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Cuba Expansion


scOtt

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MSK made me think of this thread with this portion of his plan as laid out on the main page.

3) Aggressively pursue international player development in China, Cuba (once Cuba is opened for real) and Venezuela.

This is all pure speculation because who knows what will happen in Cuba. IF Cuba opens up, and Manfred keeps pushing for expansion, what do you all think of say, Havana being viable for an expansion team.

Some pros I can see:

1. RABID interest in baseball.

2. It's close, only 90 miles farther than Miami.

3. In population, area and pop. density it's about the same as Pennsylvania. (And we have 2 ML teams)

Some cons:

1. It's a poor country. Like has been said about Mexico, the population might not be able to afford "the Major League experience." It might not be economically feasible as Bud and Manfred see it.

2. Even if the country is opened up, it likely would still be a passport and visa nightmare.

So what are your thoughts?

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There was a AAA team in Havana in the 50s. Teams trained there in the spring. But that ceased when Castro took over, the Sugar Kings moved to Jersey City in mid-season 1960.

I think the team would draw well, but make the end-stage Expos seem like a cash cow. I don't think they have a stadium up to MLB standards. Teams make a very large part of their overall revenues on local TV deals, I'm not even sure most Cubans have TV and certainly can't pay $5 a person a month for an RSN. And it's hard to see the Havana team charging even a small fraction of a typical MLB team's ticket prices.

Never say never, but I'd guess it's decades before a Major League team in Cuba is viable.

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There was a AAA team in Havana in the 50s. Teams trained there in the spring. But that ceased when Castro took over, the Sugar Kings moved to Jersey City in mid-season 1960.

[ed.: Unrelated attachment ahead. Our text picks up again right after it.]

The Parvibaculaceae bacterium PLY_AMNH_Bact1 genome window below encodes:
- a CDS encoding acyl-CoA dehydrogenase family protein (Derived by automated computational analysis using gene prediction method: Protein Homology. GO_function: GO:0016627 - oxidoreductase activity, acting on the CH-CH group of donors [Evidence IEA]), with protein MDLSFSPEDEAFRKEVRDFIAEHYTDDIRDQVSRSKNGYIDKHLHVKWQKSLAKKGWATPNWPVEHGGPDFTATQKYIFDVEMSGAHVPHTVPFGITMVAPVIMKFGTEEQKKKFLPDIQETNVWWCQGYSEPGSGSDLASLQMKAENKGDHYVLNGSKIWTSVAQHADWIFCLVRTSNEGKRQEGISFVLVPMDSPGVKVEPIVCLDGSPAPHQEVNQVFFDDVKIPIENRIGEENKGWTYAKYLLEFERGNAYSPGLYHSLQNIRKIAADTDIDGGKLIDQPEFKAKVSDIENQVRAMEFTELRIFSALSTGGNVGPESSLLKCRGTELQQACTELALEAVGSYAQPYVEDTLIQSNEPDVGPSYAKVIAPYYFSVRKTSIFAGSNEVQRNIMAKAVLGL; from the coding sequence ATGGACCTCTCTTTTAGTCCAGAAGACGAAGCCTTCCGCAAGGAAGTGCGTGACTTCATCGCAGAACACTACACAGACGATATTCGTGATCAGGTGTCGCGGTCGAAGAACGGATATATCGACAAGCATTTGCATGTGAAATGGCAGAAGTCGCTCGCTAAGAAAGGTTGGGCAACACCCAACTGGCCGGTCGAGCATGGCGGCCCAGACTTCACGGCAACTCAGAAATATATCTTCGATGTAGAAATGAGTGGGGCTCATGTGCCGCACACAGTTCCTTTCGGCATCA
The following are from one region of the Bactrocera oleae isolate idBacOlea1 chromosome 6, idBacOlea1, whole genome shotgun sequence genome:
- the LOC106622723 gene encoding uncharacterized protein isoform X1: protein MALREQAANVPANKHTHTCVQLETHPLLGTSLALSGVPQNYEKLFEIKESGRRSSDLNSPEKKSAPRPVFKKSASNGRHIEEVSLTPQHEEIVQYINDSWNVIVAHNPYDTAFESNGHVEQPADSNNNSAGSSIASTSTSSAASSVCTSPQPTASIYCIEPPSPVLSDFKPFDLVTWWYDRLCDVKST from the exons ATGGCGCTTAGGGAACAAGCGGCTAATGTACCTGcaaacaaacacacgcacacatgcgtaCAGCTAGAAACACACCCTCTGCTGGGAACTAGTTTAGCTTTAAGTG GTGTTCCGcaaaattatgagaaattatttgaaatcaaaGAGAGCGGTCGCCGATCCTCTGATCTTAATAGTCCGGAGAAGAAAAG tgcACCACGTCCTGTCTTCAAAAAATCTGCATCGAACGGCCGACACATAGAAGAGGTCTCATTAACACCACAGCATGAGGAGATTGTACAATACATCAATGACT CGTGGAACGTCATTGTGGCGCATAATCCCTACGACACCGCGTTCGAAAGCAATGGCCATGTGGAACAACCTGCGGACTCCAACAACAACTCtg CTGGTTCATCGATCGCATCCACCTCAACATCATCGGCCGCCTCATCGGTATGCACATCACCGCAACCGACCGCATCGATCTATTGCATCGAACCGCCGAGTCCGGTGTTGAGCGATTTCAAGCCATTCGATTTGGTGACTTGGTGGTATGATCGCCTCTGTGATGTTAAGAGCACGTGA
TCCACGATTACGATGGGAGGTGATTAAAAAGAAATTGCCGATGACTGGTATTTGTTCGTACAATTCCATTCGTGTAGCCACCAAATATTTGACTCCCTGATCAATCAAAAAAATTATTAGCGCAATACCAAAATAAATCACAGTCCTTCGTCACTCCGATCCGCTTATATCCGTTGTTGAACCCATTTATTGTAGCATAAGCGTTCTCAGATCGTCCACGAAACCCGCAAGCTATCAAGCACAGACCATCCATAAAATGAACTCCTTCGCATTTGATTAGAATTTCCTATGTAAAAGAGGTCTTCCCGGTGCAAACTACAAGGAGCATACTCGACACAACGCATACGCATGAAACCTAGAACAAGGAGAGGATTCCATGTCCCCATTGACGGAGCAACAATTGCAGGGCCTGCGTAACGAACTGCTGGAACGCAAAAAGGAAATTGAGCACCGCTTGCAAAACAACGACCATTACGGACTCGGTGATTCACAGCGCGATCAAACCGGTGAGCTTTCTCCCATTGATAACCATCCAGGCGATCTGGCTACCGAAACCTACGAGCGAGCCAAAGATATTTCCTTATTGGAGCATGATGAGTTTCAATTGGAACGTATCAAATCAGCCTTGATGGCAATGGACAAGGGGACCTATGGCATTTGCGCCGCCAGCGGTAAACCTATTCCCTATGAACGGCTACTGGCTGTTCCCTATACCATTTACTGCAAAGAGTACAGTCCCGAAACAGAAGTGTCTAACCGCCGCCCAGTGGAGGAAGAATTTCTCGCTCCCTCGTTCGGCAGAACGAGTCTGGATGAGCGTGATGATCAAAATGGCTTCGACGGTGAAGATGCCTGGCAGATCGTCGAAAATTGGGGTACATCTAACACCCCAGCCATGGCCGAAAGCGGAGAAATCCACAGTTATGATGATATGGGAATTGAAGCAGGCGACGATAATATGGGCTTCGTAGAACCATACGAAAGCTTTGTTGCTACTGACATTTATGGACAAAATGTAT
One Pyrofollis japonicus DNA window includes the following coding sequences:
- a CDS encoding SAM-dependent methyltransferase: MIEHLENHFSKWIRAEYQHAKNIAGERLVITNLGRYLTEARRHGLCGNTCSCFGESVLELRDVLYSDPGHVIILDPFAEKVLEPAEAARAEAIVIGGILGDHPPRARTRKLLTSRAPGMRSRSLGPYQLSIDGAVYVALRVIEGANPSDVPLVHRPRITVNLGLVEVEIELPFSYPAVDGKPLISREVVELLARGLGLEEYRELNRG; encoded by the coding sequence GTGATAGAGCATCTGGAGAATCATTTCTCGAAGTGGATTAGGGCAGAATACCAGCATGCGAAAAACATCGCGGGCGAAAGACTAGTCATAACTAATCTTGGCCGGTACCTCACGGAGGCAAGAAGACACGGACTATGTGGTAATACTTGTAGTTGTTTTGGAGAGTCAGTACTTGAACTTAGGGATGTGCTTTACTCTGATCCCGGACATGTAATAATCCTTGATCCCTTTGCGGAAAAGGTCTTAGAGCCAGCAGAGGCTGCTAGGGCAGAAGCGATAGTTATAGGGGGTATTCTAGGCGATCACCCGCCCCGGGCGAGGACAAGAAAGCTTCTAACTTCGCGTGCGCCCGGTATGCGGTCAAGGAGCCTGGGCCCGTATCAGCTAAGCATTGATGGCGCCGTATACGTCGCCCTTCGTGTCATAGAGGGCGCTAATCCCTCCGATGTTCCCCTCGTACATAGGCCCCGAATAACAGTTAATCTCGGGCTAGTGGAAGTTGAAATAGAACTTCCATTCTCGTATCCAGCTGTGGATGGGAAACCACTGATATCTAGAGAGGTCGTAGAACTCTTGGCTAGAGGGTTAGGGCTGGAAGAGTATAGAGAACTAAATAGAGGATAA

I think the team would draw well, but make the end-stage Expos seem like a cash cow. I don't think they have a stadium up to MLB standards. Teams make a very large part of their overall revenues on local TV deals, I'm not even sure most Cubans have TV and certainly can't pay $5 a person a month for an RSN. And it's hard to see the Havana team charging even a small fraction of a typical MLB team's ticket prices.

Never say never, but I'd guess it's decades before a Major League team in Cuba is viable.

There's an army of young, capable, entrepreneurial Cuban-Americans in south Florida salivating over the thought of the Castro's dying, which shouldn't be too much longer. My guess is a decade at most before a major league team in Havana is viable should Cuba's brand of socialism go the way of the rest of the dinosaurs.

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There's an army of young, capable, entrepreneurial Cuban-Americans in south Florida salivating over the thought of the Castro's dying, which shouldn't be too much longer. My guess is a decade at most before a major league team in Havana is viable should Cuba's brand of socialism go the way of the rest of the dinosaurs.

There's a big gap between $50(?) a month, and an average wage that could competitively support a MLB team.

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There's a big gap between $50(?) a month, and an average wage that could competitively support a MLB team.

No question that there are significant obstacles, most of them political IMO. If post-Castro Cuba quickly abandons socialism (I believe that it will) then I think the economic turnaround will be nothing short of staggering. I hope I live long enough to see it play out.

A major league team in Havana in ten years may not be likely, but it is most certainly possible.

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